Directed by: Todd Haynes
Premise: Based on the book by Brian Selznick. Two parallel stories: in 1927, a deaf girl (Millicent Simmonds) searches for her mother in New York City and in 1977 a boy (Oakes Fegley) journeys from Minnesota to the Big Apple in search of his father.
What Works: The filmmaking craft of Wonderstruck is terrific. The movie is beautifully shot. The 1927 portions are filmed in black and white and imitate the feel of a silent movie while the 1977 scenes have the analog look of movies from that period. It’s also very well edited, shifting smoothly between its two parallel narratives and crosscutting the action in a way that enhances the impact of each story. Todd Haynes is a filmmaker who uses music very well and the soundtrack of Wonderstruck is effective. Carter Burwell’s score operates much like the music of silent era motion pictures while the 1977 portion of Wonderstruck matches the score with songs like David Bowie’s “Space Oddity” and Eumir Deodato’s version of “Also Sprach Zarathustra.” The songs are selected with purpose and they are elegantly mixed into the soundtrack. The 1927 portion of Wonderstruck is the more interesting half of this story. The filmmakers shoot the movie from their young protagonist’s point of view and the dialogue is muted so that the viewer experiences the world as this deaf girl does. Actress Millicent Simmonds conveys a lot through her face and posture and Simmonds makes for a sympathetic and engaging character.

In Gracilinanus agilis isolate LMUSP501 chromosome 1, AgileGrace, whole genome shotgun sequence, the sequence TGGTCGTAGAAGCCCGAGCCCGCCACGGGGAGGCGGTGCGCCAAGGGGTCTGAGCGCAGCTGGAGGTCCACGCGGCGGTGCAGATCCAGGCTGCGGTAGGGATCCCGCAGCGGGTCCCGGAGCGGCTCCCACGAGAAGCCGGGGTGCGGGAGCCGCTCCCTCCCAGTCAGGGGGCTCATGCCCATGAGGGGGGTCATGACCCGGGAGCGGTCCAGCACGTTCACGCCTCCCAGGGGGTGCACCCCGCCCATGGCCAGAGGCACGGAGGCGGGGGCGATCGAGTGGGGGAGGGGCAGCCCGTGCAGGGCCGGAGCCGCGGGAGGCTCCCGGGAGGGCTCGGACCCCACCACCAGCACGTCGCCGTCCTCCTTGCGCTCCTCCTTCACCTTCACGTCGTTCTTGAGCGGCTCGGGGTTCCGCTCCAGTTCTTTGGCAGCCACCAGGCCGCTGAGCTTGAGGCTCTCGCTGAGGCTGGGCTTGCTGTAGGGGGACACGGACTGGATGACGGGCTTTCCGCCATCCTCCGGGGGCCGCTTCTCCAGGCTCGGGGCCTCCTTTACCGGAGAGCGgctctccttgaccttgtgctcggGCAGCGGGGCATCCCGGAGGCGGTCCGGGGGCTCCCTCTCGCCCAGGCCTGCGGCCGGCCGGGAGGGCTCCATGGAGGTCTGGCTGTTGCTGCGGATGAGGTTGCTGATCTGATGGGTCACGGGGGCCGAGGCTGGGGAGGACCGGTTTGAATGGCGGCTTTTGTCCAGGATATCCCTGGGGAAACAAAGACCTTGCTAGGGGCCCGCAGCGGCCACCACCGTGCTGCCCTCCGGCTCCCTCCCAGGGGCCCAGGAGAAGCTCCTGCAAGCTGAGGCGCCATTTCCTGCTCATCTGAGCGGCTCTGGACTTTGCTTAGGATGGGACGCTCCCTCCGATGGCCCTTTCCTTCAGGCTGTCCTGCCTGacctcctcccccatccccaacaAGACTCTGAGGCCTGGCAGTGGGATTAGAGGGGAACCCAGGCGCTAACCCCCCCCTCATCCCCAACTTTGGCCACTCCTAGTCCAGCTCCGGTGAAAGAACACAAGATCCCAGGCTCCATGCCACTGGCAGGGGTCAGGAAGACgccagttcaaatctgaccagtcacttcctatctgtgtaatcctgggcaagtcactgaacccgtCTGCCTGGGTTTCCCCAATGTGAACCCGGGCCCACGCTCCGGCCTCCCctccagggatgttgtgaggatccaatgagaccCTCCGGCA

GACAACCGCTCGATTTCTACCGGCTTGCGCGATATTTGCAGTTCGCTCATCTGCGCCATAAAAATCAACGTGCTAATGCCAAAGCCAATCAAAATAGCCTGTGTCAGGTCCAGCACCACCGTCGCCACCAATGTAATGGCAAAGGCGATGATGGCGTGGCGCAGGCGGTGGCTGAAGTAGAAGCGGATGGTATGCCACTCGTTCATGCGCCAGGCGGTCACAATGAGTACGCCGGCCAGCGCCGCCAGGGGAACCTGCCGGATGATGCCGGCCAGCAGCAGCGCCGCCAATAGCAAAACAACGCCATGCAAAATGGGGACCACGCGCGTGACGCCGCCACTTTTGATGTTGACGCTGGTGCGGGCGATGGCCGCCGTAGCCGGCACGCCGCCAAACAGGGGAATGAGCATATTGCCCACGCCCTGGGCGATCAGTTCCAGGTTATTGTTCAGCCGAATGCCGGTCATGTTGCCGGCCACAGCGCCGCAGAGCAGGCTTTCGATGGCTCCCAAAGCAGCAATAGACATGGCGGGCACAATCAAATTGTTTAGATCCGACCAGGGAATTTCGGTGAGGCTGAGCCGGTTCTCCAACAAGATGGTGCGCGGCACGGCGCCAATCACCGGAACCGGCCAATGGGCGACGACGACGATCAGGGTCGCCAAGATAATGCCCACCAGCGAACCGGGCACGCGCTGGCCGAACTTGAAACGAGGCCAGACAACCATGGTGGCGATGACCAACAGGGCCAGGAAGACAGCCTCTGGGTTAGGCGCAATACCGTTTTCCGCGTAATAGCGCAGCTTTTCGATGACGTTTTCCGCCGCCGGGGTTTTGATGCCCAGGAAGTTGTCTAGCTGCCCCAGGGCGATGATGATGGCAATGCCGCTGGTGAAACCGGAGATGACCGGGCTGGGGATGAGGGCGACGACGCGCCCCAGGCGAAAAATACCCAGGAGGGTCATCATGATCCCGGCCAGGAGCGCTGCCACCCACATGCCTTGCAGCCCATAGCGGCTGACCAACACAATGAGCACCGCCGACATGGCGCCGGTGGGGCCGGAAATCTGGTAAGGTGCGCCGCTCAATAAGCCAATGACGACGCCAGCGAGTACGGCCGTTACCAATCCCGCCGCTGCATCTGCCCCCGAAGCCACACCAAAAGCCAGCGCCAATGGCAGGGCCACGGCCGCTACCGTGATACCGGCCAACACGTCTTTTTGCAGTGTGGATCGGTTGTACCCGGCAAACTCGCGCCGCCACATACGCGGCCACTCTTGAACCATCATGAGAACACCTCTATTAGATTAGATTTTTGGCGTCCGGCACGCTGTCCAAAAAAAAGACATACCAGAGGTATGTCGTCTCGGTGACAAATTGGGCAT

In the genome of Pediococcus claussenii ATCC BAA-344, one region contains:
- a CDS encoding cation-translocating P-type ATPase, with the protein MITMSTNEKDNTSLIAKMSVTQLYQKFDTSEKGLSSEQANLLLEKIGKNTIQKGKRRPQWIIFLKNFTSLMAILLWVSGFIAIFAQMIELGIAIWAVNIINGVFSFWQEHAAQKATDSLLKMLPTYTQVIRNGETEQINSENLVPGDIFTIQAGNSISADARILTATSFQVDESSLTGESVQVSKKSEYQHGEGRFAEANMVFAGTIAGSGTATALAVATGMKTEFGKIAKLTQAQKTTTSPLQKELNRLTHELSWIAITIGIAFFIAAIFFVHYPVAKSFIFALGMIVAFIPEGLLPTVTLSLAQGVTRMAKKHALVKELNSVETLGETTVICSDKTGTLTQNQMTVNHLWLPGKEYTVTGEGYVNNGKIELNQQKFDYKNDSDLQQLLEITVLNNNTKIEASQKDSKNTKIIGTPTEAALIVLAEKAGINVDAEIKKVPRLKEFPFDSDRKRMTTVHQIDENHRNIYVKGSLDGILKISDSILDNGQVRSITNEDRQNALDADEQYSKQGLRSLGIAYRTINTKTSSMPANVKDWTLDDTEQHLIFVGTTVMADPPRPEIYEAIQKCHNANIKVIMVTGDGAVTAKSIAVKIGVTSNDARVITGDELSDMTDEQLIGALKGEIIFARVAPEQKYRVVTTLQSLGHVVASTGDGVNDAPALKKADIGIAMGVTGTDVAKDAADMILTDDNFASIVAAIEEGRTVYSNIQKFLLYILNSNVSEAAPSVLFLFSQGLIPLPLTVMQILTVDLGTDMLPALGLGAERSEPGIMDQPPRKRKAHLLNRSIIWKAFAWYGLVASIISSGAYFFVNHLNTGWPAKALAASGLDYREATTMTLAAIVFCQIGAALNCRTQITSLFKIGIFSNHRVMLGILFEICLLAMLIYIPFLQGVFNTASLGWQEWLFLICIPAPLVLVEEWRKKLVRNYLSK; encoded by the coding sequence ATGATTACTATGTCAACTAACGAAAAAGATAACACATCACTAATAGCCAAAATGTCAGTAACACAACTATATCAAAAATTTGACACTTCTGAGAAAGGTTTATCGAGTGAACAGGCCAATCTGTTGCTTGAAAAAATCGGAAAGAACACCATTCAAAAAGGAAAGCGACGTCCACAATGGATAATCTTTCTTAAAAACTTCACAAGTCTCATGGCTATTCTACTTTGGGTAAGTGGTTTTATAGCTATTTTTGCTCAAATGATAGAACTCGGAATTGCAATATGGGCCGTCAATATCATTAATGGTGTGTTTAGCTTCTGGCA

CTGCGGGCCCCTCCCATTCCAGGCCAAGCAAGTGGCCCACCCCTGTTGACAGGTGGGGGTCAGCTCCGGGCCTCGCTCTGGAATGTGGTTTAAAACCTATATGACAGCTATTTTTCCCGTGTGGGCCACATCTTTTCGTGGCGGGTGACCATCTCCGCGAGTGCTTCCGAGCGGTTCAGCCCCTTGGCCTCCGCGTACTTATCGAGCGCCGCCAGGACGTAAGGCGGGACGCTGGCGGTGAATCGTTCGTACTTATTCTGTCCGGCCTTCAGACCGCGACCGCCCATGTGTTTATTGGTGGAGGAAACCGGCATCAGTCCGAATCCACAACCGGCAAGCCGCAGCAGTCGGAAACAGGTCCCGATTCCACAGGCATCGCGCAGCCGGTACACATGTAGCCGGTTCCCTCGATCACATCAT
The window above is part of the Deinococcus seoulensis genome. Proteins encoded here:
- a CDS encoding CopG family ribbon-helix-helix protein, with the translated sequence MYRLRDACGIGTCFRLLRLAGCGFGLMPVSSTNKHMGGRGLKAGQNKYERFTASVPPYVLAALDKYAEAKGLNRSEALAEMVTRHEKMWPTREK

What Doesn’t: The 1977 portion of Wonderstruck is not nearly as good as its 1927 counterpart. Unfortunately, Wonderstruck primarily takes place in 1977, especially as it nears the end. The acting isn’t as good in the 1977 sequences but that’s partly due to the weaknesses in the story. Young actor Oakes Fegley is forced to deliver some clunky dialogue and reconcile illogical and unmotivated character choices. Several critical beats in the movie make him obnoxious and unsympathetic. Wonderstruck suffers from gaps in its storytelling, especially as it relates to the young man’s apparently deceased mother (Michelle Williams). We don’t get enough information about the mother or what has happened to her. The plotting strains the movie’s credibility with a lot of coincidences and stupid reveals. Wonderstruck is an example of storytelling suffering from an overabundance of tidiness. Everything is so perfectly connected that the film becomes unbelievable. It doesn’t have the randomness and messiness of reality. Wonderstruck appears to be intended as a sort of urban fairytale like August Rush but it isn’t whimsical enough to achieve the tone that it needs to succeed. Most detrimental, Wonderstruck is never all that engaging, especially in the 1977 portion. The movie suffers from a lack of dramatic stakes. This boy is out to solve the mystery of his family but the filmmakers never give us a reason to care if he finds the answer and when he does it’s preposterous.
Bottom Line: Wonderstruck has elements that are very impressive but the whole is less than the sum of its parts. It is stylistically bold but it doesn’t have an interesting or coherent story holding all the pieces together.
Episode: #675 (November 19, 2017)